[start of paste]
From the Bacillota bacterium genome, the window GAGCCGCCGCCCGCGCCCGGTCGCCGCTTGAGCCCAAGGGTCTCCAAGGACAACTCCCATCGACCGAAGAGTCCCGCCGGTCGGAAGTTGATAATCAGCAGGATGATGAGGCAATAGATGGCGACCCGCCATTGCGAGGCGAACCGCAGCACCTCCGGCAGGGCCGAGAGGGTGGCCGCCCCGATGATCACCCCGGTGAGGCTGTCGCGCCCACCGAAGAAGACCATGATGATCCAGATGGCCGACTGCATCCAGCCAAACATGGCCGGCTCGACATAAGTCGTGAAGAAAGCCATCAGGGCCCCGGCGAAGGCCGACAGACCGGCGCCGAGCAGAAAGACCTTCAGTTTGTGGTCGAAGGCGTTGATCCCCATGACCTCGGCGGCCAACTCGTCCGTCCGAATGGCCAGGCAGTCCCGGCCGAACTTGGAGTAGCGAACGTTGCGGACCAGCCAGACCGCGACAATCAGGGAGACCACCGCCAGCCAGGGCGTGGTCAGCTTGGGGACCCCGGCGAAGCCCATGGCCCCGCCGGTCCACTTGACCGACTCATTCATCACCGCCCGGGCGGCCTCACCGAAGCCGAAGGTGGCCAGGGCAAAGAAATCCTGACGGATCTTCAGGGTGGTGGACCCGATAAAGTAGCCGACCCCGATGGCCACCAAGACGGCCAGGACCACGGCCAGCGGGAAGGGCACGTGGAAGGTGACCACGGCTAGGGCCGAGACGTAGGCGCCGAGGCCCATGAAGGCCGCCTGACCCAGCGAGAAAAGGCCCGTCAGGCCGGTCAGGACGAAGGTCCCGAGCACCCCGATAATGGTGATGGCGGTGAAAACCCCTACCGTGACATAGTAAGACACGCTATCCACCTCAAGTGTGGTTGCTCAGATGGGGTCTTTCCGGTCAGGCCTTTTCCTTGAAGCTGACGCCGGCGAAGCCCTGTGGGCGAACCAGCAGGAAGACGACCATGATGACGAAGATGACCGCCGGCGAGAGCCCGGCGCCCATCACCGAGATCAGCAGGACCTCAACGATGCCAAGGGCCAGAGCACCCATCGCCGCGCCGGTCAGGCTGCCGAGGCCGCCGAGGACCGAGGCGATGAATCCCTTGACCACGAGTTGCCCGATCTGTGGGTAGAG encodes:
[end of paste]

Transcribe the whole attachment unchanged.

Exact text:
From the Bacillota bacterium genome, the window GAGCCGCCGCCCGCGCCCGGTCGCCGCTTGAGCCCAAGGGTCTCCAAGGACAACTCCCATCGACCGAAGAGTCCCGCCGGTCGGAAGTTGATAATCAGCAGGATGATGAGGCAATAGATGGCGACCCGCCATTGCGAGGCGAACCGCAGCACCTCCGGCAGGGCCGAGAGGGTGGCCGCCCCGATGATCACCCCGGTGAGGCTGTCGCGCCCACCGAAGAAGACCATGATGATCCAGATGGCCGACTGCATCCAGCCAAACATGGCCGGCTCGACATAAGTCGTGAAGAAAGCCATCAGGGCCCCGGCGAAGGCCGACAGACCGGCGCCGAGCAGAAAGACCTTCAGTTTGTGGTCGAAGGCGTTGATCCCCATGACCTCGGCGGCCAACTCGTCCGTCCGAATGGCCAGGCAGTCCCGGCCGAACTTGGAGTAGCGAACGTTGCGGACCAGCCAGACCGCGACAATCAGGGAGACCACCGCCAGCCAGGGCGTGGTCAGCTTGGGGACCCCGGCGAAGCCCATGGCCCCGCCGGTCCACTTGACCGACTCATTCATCACCGCCCGGGCGGCCTCACCGAAGCCGAAGGTGGCCAGGGCAAAGAAATCCTGACGGATCTTCAGGGTGGTGGACCCGATAAAGTAGCCGACCCCGATGGCCACCAAGACGGCCAGGACCACGGCCAGCGGGAAGGGCACGTGGAAGGTGACCACGGCTAGGGCCGAGACGTAGGCGCCGAGGCCCATGAAGGCCGCCTGACCCAGCGAGAAAAGGCCCGTCAGGCCGGTCAGGACGAAGGTCCCGAGCACCCCGATAATGGTGATGGCGGTGAAAACCCCTACCGTGACATAGTAAGACACGCTATCCACCTCAAGTGTGGTTGCTCAGATGGGGTCTTTCCGGTCAGGCCTTTTCCTTGAAGCTGACGCCGGCGAAGCCCTGTGGGCGAACCAGCAGGAAGACGACCATGATGACGAAGATGACCGCCGGCGAGAGCCCGGCGCCCATCACCGAGATCAGCAGGACCTCAACGATGCCAAGGGCCAGAGCACCCATCGCCGCGCCGGTCAGGCTGCCGAGGCCGCCGAGGACCGAGGCGATGAATCCCTTGACCACGAGTTGCCCGATCTGTGGGTAGAG encodes: